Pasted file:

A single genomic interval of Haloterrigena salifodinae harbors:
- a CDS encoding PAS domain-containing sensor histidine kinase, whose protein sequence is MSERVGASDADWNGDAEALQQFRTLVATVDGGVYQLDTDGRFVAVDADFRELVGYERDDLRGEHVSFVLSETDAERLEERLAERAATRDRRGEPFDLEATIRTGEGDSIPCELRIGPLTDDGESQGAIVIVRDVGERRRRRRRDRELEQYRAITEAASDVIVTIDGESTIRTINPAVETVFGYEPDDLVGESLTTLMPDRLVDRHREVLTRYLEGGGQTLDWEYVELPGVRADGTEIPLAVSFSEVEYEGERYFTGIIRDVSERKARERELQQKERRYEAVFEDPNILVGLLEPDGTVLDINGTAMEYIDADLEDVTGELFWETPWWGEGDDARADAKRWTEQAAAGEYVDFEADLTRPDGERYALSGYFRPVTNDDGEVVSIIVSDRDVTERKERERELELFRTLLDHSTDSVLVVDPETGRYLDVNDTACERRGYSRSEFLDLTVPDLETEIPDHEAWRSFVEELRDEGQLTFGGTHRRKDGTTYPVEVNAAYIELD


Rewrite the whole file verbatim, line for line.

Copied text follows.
A single genomic interval of Haloterrigena salifodinae harbors:
- a CDS encoding PAS domain-containing sensor histidine kinase, whose protein sequence is MSERVGASDADWNGDAEALQQFRTLVATVDGGVYQLDTDGRFVAVDADFRELVGYERDDLRGEHVSFVLSETDAERLEERLAERAATRDRRGEPFDLEATIRTGEGDSIPCELRIGPLTDDGESQGAIVIVRDVGERRRRRRRDRELEQYRAITEAASDVIVTIDGESTIRTINPAVETVFGYEPDDLVGESLTTLMPDRLVDRHREVLTRYLEGGGQTLDWEYVELPGVRADGTEIPLAVSFSEVEYEGERYFTGIIRDVSERKARERELQQKERRYEAVFEDPNILVGLLEPDGTVLDINGTAMEYIDADLEDVTGELFWETPWWGEGDDARADAKRWTEQAAAGEYVDFEADLTRPDGERYALSGYFRPVTNDDGEVVSIIVSDRDVTERKERERELELFRTLLDHSTDSVLVVDPETGRYLDVNDTACERRGYSRSEFLDLTVPDLETEIPDHEAWRSFVEELRDEGQLTFGGTHRRKDGTTYPVEVNAAYIELD